Four Reasons to Attend a Specific Conference as a Generalist

Recently, I had the pleasure of attending the Chain React conference in Portland, Oregon, hosted by the nice folks over at Infinite Red. It’s a React Native-focused conference, hosting talks by those who work on the core team, members of the open-source community, and developers who use the framework in their everyday work.

Here at Atomic, we work with many different clients on many different projects, so we can’t focus on just one language or framework–we have to consider everything. Since being a generalist is part of my job, I was somewhat nervous about attending a conference with what I thought might be a narrow focus that would be difficult to regularly apply to my work.

After attending, I realized that there’s nothing for a generalist to fear about a specific conference like Chain React. Here are a few of the reasons why.

1. You Can Expand Your Experience

After working with React Native on a couple of projects, I found that I really enjoyed the framework but knew my experience was limited to just two projects. I was not at expert level, and predicting how the framework would fit for future projects seemed difficult. To gain expertise, I’d have to work on many more React Native apps, which could take a long time given the variety of work we do here.

What the conference allowed me to do was learn from the experience of others who use React Native in their day-to-day work, hear from the team that is updating it for the future, and get a better grasp on how to better take advantage of the community of developers who use the framework. After two days of talks and networking, I feel much better equipped for both working with React Native and selling people on it as an appropriate (or inappropriate) way of building a product. This is the kind of understanding that would be hard to learn from a 30-minute talk at a more general development conference.

2. You Can Tap Into the Community

At Atomic, there is a lot of knowledge-sharing happening between employees all the time. The catch is, much of it is related to our own past work on projects. So how does it work for newer frameworks, languages, and patterns? Maybe one team has used a new tech stack and can speak to it in that context, but building a more in-depth knowledge base is tricky at that stage. You can Google around, read some StackOverflow questions, maybe see an article or two pop up on Hacker News, but otherwise, it takes a lot of time and energy to find the right resources.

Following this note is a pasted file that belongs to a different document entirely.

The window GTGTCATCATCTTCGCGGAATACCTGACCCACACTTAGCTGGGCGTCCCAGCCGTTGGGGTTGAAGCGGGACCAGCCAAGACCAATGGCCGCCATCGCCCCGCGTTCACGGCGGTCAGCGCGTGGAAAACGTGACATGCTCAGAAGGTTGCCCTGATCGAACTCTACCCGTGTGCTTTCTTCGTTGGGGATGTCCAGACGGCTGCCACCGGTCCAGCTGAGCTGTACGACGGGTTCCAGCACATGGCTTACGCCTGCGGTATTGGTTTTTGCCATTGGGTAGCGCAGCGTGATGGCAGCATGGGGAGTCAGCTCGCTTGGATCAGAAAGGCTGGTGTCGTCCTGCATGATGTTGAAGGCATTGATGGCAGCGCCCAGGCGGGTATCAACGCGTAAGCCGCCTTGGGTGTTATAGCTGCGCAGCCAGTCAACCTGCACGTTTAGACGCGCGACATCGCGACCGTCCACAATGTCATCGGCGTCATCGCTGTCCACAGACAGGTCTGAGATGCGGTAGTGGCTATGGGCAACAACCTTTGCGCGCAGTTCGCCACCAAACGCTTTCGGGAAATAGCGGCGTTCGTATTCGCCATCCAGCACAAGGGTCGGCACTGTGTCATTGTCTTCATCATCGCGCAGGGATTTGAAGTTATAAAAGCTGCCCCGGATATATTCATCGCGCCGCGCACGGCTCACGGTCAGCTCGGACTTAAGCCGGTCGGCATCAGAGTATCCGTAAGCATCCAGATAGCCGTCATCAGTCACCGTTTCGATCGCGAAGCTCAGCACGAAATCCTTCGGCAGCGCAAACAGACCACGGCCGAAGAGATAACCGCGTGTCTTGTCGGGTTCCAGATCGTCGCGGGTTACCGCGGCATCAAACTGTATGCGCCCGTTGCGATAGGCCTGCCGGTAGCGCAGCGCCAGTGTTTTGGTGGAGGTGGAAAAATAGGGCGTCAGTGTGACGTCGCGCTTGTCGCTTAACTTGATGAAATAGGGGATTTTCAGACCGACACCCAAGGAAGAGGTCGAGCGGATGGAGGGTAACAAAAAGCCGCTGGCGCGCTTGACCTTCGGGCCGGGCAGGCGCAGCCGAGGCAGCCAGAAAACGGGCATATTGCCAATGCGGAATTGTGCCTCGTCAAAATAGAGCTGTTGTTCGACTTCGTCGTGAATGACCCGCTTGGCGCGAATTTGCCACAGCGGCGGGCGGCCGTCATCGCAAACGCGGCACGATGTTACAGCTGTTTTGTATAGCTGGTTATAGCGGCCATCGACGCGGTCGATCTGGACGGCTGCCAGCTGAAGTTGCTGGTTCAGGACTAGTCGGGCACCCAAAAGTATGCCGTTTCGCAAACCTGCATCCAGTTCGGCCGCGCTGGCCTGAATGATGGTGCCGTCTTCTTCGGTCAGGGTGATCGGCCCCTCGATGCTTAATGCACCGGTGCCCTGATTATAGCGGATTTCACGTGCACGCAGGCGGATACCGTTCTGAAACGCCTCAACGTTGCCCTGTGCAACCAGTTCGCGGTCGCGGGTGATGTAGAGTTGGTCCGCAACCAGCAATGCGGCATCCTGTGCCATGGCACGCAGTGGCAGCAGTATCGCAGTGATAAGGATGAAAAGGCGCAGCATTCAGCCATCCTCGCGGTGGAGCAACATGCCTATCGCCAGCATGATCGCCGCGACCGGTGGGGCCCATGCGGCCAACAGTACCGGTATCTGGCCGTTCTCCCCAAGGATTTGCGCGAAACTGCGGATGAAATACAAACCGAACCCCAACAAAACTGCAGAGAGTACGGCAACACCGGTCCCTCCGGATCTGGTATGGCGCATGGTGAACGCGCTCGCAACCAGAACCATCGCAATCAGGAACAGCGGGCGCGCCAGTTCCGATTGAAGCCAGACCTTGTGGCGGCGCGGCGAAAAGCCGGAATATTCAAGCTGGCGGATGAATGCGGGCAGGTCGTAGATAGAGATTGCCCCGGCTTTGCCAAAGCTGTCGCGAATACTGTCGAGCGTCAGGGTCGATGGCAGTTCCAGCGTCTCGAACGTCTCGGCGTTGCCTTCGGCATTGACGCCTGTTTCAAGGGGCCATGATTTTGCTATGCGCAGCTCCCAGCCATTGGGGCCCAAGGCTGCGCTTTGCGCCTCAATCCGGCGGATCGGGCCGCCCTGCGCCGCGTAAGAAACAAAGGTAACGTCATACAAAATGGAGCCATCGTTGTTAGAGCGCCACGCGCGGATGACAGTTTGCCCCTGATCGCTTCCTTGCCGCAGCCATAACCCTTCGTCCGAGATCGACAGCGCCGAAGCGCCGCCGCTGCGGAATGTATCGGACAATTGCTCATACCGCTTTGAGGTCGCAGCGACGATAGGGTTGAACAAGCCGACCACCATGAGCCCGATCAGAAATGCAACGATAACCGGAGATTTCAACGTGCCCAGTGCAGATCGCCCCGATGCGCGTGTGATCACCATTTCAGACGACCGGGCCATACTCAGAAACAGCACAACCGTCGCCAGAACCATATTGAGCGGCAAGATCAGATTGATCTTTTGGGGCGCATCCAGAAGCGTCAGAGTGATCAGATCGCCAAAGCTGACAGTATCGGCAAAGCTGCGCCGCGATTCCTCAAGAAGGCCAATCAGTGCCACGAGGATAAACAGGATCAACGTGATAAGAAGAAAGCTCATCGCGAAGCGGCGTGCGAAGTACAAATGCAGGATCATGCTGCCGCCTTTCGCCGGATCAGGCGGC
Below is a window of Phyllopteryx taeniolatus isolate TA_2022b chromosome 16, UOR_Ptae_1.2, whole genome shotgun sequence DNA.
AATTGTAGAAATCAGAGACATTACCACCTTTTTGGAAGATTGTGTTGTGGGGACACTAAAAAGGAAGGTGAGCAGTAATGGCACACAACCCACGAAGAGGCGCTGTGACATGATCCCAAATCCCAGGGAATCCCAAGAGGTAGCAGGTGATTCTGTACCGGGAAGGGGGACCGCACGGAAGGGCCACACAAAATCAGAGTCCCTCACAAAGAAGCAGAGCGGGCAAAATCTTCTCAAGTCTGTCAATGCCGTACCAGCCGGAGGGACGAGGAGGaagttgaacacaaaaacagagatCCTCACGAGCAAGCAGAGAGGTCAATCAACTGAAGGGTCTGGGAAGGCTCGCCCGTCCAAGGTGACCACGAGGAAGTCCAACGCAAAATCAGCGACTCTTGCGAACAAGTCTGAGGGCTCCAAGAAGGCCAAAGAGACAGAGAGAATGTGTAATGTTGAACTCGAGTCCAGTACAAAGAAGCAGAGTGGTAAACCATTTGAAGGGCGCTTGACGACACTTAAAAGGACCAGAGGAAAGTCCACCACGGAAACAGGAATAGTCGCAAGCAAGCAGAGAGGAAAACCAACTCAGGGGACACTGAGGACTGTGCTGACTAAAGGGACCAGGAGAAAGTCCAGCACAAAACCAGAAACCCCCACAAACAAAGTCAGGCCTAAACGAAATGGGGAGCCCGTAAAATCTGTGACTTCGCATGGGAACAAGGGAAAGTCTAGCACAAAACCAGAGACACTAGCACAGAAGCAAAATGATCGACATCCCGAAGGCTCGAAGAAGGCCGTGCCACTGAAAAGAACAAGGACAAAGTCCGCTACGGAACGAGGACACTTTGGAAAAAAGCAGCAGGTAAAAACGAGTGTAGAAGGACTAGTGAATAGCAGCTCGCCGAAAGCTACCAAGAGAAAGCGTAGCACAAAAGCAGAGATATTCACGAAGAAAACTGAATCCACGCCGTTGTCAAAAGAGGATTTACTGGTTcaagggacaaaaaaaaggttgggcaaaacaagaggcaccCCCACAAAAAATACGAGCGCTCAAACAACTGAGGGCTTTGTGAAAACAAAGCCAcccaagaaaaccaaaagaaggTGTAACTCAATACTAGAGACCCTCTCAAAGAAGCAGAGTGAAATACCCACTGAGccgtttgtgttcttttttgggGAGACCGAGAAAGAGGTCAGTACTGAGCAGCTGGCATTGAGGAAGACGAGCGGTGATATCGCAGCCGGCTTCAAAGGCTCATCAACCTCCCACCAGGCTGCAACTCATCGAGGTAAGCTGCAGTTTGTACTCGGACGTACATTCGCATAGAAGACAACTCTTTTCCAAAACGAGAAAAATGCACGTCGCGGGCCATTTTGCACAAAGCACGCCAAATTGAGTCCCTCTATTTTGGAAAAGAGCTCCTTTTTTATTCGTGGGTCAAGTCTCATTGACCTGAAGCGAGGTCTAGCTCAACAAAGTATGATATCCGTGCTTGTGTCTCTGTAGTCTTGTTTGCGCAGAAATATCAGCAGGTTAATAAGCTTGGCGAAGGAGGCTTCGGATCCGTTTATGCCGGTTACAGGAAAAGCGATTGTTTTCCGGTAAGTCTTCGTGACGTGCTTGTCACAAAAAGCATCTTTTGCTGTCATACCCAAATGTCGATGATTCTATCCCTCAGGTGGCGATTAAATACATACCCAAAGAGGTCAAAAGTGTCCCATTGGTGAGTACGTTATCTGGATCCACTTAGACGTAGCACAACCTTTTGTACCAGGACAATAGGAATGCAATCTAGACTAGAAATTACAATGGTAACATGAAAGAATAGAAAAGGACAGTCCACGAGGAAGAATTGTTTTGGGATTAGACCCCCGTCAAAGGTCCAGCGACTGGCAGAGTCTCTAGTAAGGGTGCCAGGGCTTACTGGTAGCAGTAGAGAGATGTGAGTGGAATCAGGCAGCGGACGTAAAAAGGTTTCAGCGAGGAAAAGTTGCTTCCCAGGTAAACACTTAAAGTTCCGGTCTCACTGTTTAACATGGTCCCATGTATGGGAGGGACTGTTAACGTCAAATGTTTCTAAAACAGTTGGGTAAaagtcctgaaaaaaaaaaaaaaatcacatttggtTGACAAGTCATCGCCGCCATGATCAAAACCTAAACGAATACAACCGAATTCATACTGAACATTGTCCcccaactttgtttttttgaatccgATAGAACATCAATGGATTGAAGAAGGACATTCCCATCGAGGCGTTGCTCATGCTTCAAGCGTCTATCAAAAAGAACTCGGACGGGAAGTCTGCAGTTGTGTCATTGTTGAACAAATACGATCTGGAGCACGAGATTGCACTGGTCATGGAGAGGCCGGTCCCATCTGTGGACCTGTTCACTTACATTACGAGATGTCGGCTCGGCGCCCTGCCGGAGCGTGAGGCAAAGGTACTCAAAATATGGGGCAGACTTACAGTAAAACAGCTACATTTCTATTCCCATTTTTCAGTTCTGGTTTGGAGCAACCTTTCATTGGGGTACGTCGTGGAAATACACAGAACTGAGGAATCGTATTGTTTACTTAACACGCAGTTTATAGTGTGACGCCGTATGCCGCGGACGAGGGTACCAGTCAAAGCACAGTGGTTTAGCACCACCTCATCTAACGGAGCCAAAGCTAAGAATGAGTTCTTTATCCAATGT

That’s why a framework- or language-specific conference can be exactly what you need. It’s obviously the focus of the conference, but the wealth of information available to you through interacting with the talks and community is so much greater than you may come across in your regular work. I think that makes it worthwhile for a generalist to try such a conference.

3. You Can Just Go for the Fun of It

A big reason I chose to go to Chain React was because it focused on a framework that I really enjoyed. Despite no guarantees to work with it in the near future, I decided to take the leap and attend the conference to learn more about it. I’m very glad I did.

In client work, there’s not always a lot of flexibility in how to tackle problems. Based on previous experience, you pick a solution that you think will solve a problem cheaply and effectively. Without much time to experiment, there’s little room to expand the breadth of your knowledge on a particular subject.

Attending a conference like this strips away the external pressure of solving a problem for work and lets you discover solutions and strategies from other people who enjoy the topic in the same way you do. Instead of slogging through article after article explaining the differences between navigation libraries before you have to just pick one, you can get the opinions of other developers while discussing the talks over drinks at the end of the day.

4. It’s Less Specific Than Meets the Eye

The final thing I learned while attending Chain React was that the lessons from the conference can be applied more generally than I expected. In this case, no discussion of React Native happened in a vacuum. It was compared to native iOS and Android development. It drew upon lessons learned from previous cross-platform mobile frameworks and the JavaScript community. Case studies about using React Native for developing a product touched on far more than just the choice of framework.

There was so much regular software development talk (in this case, framed around using React Native) that I felt I learned plenty I could apply to my job, even when not working directly with the framework. This gives me the confidence to go out and attend another specific conference because I know just how much I can really get out of it.